2-methyl-3-hydroxybutyric aciduria




2-methyl-3-hydroxybutyric aciduria is an inherited disorder in which the body cannot effectively process the amino acid isoleucine. Signs and symptoms of this condition usually develop in infancy or early childhood and include metabolic acidosis, hypoglycemia, hypotonia, seizures, movement problems, retinal degeneration, and hearing loss. Affected males have severe neurodegeneration with loss of developmental milestones, whereas females have mild to moderate developmental delay. 2-methyl-3-hydroxybutyric aciduria is caused by mutations in the HSD17B10 gene; it has an X-linked dominant pattern of inheritance.


  • Metabolic acidosis
  • Hypoglycemia
  • Hypotonia
  • Seizures
  • Movement problems
  • Retinal degeneration 
  • Wweight loss 
  • Severe neurodegeneration 
  • Loss of developmental milestones


2-methyl-3-hydroxybutyric aciduria is caused by mutations in the HSD17B10 gene; it has an X-linked dominant pattern of inheritance.


Making a diagnosis for a genetic or rare disease can often be challenging. Healthcare professionals typically look at a person’s medical history, symptoms, physical exam, and laboratory test results in order to make a diagnosis. The following resources provide information relating to diagnosis and testing for this condition.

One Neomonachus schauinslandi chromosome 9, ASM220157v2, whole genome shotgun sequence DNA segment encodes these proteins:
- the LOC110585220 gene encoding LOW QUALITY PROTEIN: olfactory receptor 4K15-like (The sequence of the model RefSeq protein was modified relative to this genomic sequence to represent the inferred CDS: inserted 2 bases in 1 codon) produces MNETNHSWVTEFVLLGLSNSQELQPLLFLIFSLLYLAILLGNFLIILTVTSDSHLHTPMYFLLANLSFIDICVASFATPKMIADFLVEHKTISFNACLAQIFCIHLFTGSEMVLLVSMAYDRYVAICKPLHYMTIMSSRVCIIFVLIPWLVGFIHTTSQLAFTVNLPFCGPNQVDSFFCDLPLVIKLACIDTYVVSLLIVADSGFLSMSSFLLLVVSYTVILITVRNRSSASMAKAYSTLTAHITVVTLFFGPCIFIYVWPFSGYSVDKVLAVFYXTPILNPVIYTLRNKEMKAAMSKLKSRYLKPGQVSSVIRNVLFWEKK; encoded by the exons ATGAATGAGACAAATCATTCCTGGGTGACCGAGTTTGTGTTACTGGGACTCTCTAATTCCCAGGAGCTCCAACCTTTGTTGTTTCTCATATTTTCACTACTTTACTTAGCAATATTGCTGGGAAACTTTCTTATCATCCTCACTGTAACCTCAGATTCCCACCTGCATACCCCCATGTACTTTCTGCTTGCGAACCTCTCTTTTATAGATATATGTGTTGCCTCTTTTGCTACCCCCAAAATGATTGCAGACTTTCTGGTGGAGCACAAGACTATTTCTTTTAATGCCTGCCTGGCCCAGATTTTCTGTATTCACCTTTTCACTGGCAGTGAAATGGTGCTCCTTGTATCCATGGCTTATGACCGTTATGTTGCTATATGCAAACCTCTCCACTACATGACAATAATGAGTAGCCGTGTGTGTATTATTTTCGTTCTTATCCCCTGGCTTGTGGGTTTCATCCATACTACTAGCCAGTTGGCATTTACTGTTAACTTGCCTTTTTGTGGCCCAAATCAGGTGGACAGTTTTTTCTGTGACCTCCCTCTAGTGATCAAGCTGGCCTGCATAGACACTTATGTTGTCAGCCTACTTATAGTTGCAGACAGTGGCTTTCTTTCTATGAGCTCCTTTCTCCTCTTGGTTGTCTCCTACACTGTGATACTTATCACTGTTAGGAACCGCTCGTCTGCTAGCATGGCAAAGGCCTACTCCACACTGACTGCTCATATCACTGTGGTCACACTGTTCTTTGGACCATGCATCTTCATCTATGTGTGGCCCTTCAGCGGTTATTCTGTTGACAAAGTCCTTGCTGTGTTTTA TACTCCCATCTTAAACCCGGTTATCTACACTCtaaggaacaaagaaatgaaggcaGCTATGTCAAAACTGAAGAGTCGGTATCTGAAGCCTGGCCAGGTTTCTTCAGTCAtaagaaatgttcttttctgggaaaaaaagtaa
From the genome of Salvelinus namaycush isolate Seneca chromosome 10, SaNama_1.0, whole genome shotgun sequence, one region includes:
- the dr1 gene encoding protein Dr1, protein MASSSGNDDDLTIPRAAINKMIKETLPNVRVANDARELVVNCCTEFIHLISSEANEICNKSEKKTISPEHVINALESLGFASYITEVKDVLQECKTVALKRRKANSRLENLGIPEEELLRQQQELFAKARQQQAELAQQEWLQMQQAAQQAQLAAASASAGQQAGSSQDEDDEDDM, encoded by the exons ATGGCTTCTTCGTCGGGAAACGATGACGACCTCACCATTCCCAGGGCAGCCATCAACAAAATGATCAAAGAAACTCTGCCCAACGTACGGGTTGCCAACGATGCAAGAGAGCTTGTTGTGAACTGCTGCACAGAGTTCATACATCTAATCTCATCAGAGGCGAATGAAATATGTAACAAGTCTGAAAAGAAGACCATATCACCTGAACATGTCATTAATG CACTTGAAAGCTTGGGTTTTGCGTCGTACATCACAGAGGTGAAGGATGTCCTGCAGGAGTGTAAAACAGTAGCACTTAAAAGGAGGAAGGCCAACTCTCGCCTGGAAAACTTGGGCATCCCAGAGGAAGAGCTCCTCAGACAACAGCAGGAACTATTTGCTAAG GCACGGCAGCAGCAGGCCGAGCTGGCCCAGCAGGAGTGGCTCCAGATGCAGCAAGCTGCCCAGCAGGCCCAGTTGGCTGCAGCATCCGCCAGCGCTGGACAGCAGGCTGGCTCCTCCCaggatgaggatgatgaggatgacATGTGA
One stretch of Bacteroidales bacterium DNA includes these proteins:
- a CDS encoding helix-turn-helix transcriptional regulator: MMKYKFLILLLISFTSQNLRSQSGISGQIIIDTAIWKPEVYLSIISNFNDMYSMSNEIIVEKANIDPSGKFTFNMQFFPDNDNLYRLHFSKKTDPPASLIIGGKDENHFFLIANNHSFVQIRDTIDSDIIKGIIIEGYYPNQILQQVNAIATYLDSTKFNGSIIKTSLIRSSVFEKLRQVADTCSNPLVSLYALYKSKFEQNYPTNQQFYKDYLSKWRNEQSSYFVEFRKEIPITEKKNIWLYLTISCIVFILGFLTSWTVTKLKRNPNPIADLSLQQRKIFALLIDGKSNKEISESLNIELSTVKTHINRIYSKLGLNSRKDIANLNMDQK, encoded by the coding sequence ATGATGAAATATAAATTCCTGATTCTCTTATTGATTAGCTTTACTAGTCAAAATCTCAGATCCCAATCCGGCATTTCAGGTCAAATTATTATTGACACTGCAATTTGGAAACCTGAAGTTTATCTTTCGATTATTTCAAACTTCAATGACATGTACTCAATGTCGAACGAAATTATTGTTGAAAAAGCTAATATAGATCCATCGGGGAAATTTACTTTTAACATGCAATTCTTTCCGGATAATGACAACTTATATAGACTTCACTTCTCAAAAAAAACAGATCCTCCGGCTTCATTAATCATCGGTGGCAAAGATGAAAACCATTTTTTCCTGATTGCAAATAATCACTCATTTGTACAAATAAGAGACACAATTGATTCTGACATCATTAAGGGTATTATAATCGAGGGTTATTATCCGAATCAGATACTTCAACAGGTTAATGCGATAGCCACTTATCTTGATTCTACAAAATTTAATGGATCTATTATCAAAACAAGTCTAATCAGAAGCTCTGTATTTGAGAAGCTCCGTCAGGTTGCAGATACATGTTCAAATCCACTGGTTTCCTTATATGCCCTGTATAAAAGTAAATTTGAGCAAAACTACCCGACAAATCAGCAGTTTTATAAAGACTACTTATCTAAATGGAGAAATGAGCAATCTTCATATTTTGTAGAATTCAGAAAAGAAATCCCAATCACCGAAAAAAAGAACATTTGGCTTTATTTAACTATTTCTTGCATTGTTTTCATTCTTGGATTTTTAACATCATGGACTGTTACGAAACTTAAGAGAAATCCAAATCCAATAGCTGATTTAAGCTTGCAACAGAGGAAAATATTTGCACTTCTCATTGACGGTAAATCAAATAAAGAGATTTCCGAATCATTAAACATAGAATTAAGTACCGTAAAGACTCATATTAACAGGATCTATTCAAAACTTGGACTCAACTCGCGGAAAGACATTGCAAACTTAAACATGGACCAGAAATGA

Testing Resources:

The Genetic Testing Registry (GTR) provides information about the genetic tests for this condition. The intended audience for the GTR is health care providers and researchers. Patients and consumers with specific questions about a genetic test should contact a health care provider or a genetics professional.

 Newborn Screening:

  • The Newborn Screening Coding and Terminology Guide has information on the standard codes used for newborn screening tests. Using these standards helps compare data across different laboratories. This resource was created by the National Library of Medicine.
  • An ACTion (ACT) sheet is available for this condition that describes the short-term actions a health professional should follow when an infant has a positive newborn screening result. ACT sheets were developed by experts in collaboration with the American College of Medical Genetics.
  • An Algorithm flowchart is available for this condition for determining the final diagnosis in an infant with a positive newborn screening result. Algorithms are developed by experts in collaboration with the American College of Medical Genetics.


  • NIH